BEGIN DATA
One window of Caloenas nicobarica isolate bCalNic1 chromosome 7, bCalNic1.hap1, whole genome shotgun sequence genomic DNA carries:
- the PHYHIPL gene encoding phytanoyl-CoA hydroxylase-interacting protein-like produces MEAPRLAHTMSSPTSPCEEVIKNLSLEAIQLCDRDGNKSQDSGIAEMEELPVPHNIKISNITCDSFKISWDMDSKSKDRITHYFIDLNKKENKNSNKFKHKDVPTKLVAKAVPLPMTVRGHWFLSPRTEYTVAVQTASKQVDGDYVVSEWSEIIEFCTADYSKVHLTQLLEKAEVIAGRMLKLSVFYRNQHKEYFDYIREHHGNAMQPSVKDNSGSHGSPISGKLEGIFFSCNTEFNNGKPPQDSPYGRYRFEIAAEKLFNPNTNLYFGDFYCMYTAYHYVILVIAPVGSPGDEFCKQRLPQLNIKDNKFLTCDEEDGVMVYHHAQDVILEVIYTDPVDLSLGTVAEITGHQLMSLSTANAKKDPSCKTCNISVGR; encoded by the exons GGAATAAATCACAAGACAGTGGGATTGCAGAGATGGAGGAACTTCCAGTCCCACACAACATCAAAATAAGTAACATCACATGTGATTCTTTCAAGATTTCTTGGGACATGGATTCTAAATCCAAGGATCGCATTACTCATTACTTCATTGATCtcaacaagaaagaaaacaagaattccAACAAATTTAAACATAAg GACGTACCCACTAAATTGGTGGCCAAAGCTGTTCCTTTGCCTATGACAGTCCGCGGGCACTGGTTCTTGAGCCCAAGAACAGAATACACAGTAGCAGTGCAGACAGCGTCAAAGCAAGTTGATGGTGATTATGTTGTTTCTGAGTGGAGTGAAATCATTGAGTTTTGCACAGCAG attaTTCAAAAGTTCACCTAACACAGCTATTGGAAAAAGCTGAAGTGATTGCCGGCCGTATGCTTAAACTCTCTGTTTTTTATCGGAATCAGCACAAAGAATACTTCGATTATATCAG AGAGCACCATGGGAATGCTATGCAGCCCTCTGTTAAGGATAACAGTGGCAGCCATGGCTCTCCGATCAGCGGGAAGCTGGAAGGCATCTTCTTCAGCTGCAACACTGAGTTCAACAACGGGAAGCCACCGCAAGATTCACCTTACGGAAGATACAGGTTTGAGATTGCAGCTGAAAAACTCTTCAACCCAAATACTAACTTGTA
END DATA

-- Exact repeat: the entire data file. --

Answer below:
One window of Caloenas nicobarica isolate bCalNic1 chromosome 7, bCalNic1.hap1, whole genome shotgun sequence genomic DNA carries:
- the PHYHIPL gene encoding phytanoyl-CoA hydroxylase-interacting protein-like produces MEAPRLAHTMSSPTSPCEEVIKNLSLEAIQLCDRDGNKSQDSGIAEMEELPVPHNIKISNITCDSFKISWDMDSKSKDRITHYFIDLNKKENKNSNKFKHKDVPTKLVAKAVPLPMTVRGHWFLSPRTEYTVAVQTASKQVDGDYVVSEWSEIIEFCTADYSKVHLTQLLEKAEVIAGRMLKLSVFYRNQHKEYFDYIREHHGNAMQPSVKDNSGSHGSPISGKLEGIFFSCNTEFNNGKPPQDSPYGRYRFEIAAEKLFNPNTNLYFGDFYCMYTAYHYVILVIAPVGSPGDEFCKQRLPQLNIKDNKFLTCDEEDGVMVYHHAQDVILEVIYTDPVDLSLGTVAEITGHQLMSLSTANAKKDPSCKTCNISVGR; encoded by the exons GGAATAAATCACAAGACAGTGGGATTGCAGAGATGGAGGAACTTCCAGTCCCACACAACATCAAAATAAGTAACATCACATGTGATTCTTTCAAGATTTCTTGGGACATGGATTCTAAATCCAAGGATCGCATTACTCATTACTTCATTGATCtcaacaagaaagaaaacaagaattccAACAAATTTAAACATAAg GACGTACCCACTAAATTGGTGGCCAAAGCTGTTCCTTTGCCTATGACAGTCCGCGGGCACTGGTTCTTGAGCCCAAGAACAGAATACACAGTAGCAGTGCAGACAGCGTCAAAGCAAGTTGATGGTGATTATGTTGTTTCTGAGTGGAGTGAAATCATTGAGTTTTGCACAGCAG attaTTCAAAAGTTCACCTAACACAGCTATTGGAAAAAGCTGAAGTGATTGCCGGCCGTATGCTTAAACTCTCTGTTTTTTATCGGAATCAGCACAAAGAATACTTCGATTATATCAG AGAGCACCATGGGAATGCTATGCAGCCCTCTGTTAAGGATAACAGTGGCAGCCATGGCTCTCCGATCAGCGGGAAGCTGGAAGGCATCTTCTTCAGCTGCAACACTGAGTTCAACAACGGGAAGCCACCGCAAGATTCACCTTACGGAAGATACAGGTTTGAGATTGCAGCTGAAAAACTCTTCAACCCAAATACTAACTTGTA